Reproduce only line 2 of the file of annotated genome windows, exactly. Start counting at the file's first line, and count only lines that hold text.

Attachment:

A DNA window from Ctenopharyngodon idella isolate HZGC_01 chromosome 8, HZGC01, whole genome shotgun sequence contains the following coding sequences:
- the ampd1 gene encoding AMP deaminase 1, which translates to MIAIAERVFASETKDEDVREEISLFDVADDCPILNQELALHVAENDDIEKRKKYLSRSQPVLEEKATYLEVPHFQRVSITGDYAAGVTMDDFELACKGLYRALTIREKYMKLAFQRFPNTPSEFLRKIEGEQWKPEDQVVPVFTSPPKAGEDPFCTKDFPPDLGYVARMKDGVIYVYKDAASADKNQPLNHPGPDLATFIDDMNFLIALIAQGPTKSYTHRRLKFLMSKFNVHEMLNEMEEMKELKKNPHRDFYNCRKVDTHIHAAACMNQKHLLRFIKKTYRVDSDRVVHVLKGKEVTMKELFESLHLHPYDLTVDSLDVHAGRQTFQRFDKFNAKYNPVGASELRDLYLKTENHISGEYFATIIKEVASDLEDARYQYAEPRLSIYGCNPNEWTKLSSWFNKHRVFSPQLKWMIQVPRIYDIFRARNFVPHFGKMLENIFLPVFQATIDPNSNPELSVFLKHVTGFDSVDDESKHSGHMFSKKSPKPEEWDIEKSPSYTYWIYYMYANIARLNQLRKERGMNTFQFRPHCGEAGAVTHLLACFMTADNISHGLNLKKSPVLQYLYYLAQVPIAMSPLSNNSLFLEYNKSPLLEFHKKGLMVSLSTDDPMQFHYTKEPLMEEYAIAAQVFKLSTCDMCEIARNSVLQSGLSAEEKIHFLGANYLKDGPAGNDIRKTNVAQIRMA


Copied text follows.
- the ampd1 gene encoding AMP deaminase 1, which translates to MIAIAERVFASETKDEDVREEISLFDVADDCPILNQELALHVAENDDIEKRKKYLSRSQPVLEEKATYLEVPHFQRVSITGDYAAGVTMDDFELACKGLYRALTIREKYMKLAFQRFPNTPSEFLRKIEGEQWKPEDQVVPVFTSPPKAGEDPFCTKDFPPDLGYVARMKDGVIYVYKDAASADKNQPLNHPGPDLATFIDDMNFLIALIAQGPTKSYTHRRLKFLMSKFNVHEMLNEMEEMKELKKNPHRDFYNCRKVDTHIHAAACMNQKHLLRFIKKTYRVDSDRVVHVLKGKEVTMKELFESLHLHPYDLTVDSLDVHAGRQTFQRFDKFNAKYNPVGASELRDLYLKTENHISGEYFATIIKEVASDLEDARYQYAEPRLSIYGCNPNEWTKLSSWFNKHRVFSPQLKWMIQVPRIYDIFRARNFVPHFGKMLENIFLPVFQATIDPNSNPELSVFLKHVTGFDSVDDESKHSGHMFSKKSPKPEEWDIEKSPSYTYWIYYMYANIARLNQLRKERGMNTFQFRPHCGEAGAVTHLLACFMTADNISHGLNLKKSPVLQYLYYLAQVPIAMSPLSNNSLFLEYNKSPLLEFHKKGLMVSLSTDDPMQFHYTKEPLMEEYAIAAQVFKLSTCDMCEIARNSVLQSGLSAEEKIHFLGANYLKDGPAGNDIRKTNVAQIRMA